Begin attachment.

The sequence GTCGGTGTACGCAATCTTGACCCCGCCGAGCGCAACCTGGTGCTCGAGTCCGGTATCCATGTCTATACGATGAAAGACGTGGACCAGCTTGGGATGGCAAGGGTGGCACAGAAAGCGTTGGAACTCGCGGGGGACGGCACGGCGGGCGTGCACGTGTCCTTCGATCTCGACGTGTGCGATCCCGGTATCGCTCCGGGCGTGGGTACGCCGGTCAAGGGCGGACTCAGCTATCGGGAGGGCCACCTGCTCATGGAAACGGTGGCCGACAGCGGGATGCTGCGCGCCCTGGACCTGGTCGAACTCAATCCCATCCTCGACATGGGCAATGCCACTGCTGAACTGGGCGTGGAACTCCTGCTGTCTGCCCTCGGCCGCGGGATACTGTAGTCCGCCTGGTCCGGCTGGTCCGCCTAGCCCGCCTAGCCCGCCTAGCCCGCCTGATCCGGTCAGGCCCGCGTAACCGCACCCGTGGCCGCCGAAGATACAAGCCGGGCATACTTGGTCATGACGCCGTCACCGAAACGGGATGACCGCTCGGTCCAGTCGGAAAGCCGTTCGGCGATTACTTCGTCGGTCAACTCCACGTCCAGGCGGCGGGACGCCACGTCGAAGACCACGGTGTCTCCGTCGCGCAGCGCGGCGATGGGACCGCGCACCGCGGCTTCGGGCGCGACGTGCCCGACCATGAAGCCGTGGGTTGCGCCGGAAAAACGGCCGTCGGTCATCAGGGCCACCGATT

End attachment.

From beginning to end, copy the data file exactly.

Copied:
The sequence GTCGGTGTACGCAATCTTGACCCCGCCGAGCGCAACCTGGTGCTCGAGTCCGGTATCCATGTCTATACGATGAAAGACGTGGACCAGCTTGGGATGGCAAGGGTGGCACAGAAAGCGTTGGAACTCGCGGGGGACGGCACGGCGGGCGTGCACGTGTCCTTCGATCTCGACGTGTGCGATCCCGGTATCGCTCCGGGCGTGGGTACGCCGGTCAAGGGCGGACTCAGCTATCGGGAGGGCCACCTGCTCATGGAAACGGTGGCCGACAGCGGGATGCTGCGCGCCCTGGACCTGGTCGAACTCAATCCCATCCTCGACATGGGCAATGCCACTGCTGAACTGGGCGTGGAACTCCTGCTGTCTGCCCTCGGCCGCGGGATACTGTAGTCCGCCTGGTCCGGCTGGTCCGCCTAGCCCGCCTAGCCCGCCTAGCCCGCCTGATCCGGTCAGGCCCGCGTAACCGCACCCGTGGCCGCCGAAGATACAAGCCGGGCATACTTGGTCATGACGCCGTCACCGAAACGGGATGACCGCTCGGTCCAGTCGGAAAGCCGTTCGGCGATTACTTCGTCGGTCAACTCCACGTCCAGGCGGCGGGACGCCACGTCGAAGACCACGGTGTCTCCGTCGCGCAGCGCGGCGATGGGACCGCGCACCGCGGCTTCGGGCGCGACGTGCCCGACCATGAAGCCGTGGGTTGCGCCGGAAAAACGGCCGTCGGTCATCAGGGCCACCGATT